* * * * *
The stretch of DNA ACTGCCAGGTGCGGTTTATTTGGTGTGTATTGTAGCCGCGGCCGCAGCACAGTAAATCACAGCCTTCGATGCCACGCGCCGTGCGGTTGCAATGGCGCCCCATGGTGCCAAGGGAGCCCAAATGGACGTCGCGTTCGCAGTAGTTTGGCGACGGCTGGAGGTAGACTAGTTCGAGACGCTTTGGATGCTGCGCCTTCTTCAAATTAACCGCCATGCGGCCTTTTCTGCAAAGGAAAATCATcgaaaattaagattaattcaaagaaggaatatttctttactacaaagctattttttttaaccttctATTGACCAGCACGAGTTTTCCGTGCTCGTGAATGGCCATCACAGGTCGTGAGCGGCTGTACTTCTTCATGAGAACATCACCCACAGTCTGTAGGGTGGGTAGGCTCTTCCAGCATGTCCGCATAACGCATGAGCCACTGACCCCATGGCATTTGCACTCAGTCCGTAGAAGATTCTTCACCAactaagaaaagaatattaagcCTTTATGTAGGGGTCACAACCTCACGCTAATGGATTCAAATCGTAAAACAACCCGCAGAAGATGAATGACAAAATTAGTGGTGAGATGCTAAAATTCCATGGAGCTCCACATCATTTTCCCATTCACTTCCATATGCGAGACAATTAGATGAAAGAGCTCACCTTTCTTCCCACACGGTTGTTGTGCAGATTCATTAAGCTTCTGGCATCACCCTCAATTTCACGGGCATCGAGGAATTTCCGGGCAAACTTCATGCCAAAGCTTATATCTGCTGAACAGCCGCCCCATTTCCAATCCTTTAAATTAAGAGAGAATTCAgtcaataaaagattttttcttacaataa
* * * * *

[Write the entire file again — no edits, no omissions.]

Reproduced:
The stretch of DNA ACTGCCAGGTGCGGTTTATTTGGTGTGTATTGTAGCCGCGGCCGCAGCACAGTAAATCACAGCCTTCGATGCCACGCGCCGTGCGGTTGCAATGGCGCCCCATGGTGCCAAGGGAGCCCAAATGGACGTCGCGTTCGCAGTAGTTTGGCGACGGCTGGAGGTAGACTAGTTCGAGACGCTTTGGATGCTGCGCCTTCTTCAAATTAACCGCCATGCGGCCTTTTCTGCAAAGGAAAATCATcgaaaattaagattaattcaaagaaggaatatttctttactacaaagctattttttttaaccttctATTGACCAGCACGAGTTTTCCGTGCTCGTGAATGGCCATCACAGGTCGTGAGCGGCTGTACTTCTTCATGAGAACATCACCCACAGTCTGTAGGGTGGGTAGGCTCTTCCAGCATGTCCGCATAACGCATGAGCCACTGACCCCATGGCATTTGCACTCAGTCCGTAGAAGATTCTTCACCAactaagaaaagaatattaagcCTTTATGTAGGGGTCACAACCTCACGCTAATGGATTCAAATCGTAAAACAACCCGCAGAAGATGAATGACAAAATTAGTGGTGAGATGCTAAAATTCCATGGAGCTCCACATCATTTTCCCATTCACTTCCATATGCGAGACAATTAGATGAAAGAGCTCACCTTTCTTCCCACACGGTTGTTGTGCAGATTCATTAAGCTTCTGGCATCACCCTCAATTTCACGGGCATCGAGGAATTTCCGGGCAAACTTCATGCCAAAGCTTATATCTGCTGAACAGCCGCCCCATTTCCAATCCTTTAAATTAAGAGAGAATTCAgtcaataaaagattttttcttacaataa